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Acquiring a short lease

Acquiring a short lease is a matter of entering in to a contract with a landlord that is fixed for a relatively short time. A short time can mean several years, a few months or just a few weeks. Just because the lease is very short, it does not mean the contract is necessarily very simple and worry free. There are a wide variety of short leases available (see Short Leases). And the specific contractual agreements within standard lease types are infinitely variable.

Most people take up short leases, if they know for definite that they will stay in the rented accommodation, for a definite fixed time or they know they are in transition and expect to move on, in a less than definite time. Examples of this are students and young professionals that have not yet settled down.

There are people who have decided to rent permanently on a short lease usually because they have had a bad experience paying a mortgage e.g. being trapped in negative equity in the past. If you decide to rent on a long term basis with short leases, it is best to weigh up the pros and cons of this compared with buying a house using a mortgage. Historically it has been better to buy, since house prices have always risen in the long term and rental money is just "money down the drain".

Short leases can be acquired for property that is furnished or unfurnished by the landlord. As a general rule, property that is being rented for a very short time tends to be furnished. This is typical in the case of student accommodation. Property that is rented out for a longer term tends to be unfurnished, for example renting a house for several years with a family.


Lease Contract Considerations

When agreeing a short lease with a landlord, you should be sure of the following financial points: who is responsible for council tax, water, gas, electricity, telephone and tv licensing bills. It may be that these bill are shared with your fellow tenants.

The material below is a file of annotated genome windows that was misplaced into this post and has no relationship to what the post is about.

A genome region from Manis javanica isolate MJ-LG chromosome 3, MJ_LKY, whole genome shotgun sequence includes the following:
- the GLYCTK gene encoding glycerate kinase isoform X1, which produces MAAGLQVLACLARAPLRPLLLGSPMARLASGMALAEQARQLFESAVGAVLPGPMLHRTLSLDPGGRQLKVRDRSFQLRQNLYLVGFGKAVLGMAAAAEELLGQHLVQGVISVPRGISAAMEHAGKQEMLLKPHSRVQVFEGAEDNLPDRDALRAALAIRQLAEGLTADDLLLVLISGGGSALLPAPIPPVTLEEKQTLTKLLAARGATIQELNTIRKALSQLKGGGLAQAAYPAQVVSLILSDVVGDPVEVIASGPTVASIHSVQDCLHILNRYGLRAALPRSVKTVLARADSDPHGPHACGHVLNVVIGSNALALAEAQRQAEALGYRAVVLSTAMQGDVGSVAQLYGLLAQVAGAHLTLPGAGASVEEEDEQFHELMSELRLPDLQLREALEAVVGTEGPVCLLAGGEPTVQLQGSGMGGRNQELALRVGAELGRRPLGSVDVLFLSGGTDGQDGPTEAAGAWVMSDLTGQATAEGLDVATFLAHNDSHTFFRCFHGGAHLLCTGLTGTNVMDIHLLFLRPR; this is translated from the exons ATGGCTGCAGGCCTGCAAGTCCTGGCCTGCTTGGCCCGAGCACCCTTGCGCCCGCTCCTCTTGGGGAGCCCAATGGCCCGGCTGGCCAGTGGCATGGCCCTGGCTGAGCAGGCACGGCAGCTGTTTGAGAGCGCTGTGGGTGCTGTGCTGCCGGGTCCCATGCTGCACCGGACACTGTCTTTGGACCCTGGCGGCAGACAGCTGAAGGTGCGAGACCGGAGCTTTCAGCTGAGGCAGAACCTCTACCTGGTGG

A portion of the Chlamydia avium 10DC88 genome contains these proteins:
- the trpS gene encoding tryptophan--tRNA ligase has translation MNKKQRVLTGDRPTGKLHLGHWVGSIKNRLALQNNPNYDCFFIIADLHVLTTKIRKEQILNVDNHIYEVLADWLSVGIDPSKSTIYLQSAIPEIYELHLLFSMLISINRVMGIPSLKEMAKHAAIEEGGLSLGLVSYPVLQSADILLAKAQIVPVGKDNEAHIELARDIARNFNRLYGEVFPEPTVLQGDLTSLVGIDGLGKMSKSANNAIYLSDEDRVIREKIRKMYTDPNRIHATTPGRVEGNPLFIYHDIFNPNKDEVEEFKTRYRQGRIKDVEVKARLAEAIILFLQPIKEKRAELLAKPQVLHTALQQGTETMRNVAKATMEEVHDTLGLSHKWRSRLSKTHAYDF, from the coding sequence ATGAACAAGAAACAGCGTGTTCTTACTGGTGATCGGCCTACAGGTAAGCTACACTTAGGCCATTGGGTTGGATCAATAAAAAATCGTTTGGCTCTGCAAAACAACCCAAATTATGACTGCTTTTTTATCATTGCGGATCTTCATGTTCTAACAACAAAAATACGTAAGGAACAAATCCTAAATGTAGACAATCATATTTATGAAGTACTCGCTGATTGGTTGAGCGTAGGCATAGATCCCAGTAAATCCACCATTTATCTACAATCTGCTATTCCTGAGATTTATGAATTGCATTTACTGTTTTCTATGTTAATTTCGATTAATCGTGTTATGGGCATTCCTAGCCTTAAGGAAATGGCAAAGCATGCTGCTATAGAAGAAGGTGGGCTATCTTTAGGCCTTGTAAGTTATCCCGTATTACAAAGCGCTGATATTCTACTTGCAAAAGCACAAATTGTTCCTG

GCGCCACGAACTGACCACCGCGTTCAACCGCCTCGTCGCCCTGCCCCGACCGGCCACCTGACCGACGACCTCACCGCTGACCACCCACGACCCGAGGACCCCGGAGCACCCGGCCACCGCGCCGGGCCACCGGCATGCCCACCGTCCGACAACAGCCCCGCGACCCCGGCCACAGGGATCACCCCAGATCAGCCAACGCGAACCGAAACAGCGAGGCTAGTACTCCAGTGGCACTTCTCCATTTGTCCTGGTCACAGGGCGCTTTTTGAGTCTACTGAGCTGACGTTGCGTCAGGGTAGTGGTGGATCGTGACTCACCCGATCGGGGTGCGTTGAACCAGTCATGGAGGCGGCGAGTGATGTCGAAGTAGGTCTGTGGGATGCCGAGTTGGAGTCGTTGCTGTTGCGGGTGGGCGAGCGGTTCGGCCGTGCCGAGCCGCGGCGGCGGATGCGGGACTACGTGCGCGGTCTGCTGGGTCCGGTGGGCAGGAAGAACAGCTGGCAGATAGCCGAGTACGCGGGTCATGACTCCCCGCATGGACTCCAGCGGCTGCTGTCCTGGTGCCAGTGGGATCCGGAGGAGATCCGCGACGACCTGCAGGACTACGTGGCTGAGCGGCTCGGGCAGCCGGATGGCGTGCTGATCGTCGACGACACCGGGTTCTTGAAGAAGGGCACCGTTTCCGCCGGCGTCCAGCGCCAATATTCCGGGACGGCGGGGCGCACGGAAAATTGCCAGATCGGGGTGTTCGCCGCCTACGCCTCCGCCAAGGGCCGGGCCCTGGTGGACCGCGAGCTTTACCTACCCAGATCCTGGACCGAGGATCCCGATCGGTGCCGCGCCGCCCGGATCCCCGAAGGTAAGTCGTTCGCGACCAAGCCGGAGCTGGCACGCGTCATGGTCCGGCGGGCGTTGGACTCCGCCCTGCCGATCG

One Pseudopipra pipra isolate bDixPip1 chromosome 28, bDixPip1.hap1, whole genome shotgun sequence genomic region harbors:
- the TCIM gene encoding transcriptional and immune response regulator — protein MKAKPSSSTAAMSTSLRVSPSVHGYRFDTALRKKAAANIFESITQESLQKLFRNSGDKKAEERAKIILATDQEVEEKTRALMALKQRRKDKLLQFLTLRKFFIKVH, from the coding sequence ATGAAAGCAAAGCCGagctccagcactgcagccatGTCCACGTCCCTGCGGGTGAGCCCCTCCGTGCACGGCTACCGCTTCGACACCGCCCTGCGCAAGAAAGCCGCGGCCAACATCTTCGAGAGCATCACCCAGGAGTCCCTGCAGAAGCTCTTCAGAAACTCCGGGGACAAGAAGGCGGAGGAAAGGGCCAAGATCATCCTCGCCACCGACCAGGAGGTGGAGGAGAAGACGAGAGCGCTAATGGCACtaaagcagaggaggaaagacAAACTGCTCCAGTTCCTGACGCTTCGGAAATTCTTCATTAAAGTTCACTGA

If you have pets, you will need agreement from the landlord to let you keep them in the property and this should be written into the contract. It is usually a standard contractual clause not to allow pets. Also, if you have children, make sure the contract allows for them too.

With regards to furniture fixtures and fittings and the condition of the property care must be taken to ensure who is responsible for repairs and renewals:

  • If the landlord is providing furniture, you are responsible for ensuring that these only suffer fair wear and tear.
  • Where furniture is being provided, the landlord will give you an inventory list to sign to state clearly which furniture belongs to the landlord
  • On moving in, make a check of all the furniture noting any existing wear and damage then get the landlord to sign an agreement that you are note responsible for the existing damage and wear.
  • When moving in, inspect the whole property, inside and out noting anything that needs putting right, including loose outside drainage, the state of decoration in each room, wear on carpets and get a written agreement that it is not you that is responsible for any expense required for these.


Assignment of a lease

You do not have to necessarily have to obtain a new lease directly from a landlord - you may know a tenant who intends to move on before the end of his lease. In which case he can assign the lease to you with the agreement of the landlord. In this case, you may sometimes be asked by the existing tenant for a premium for having the lease assigned to you, this may be a payment for the existing tenants furniture, or the rent for the lease is substantially below the current market rate.

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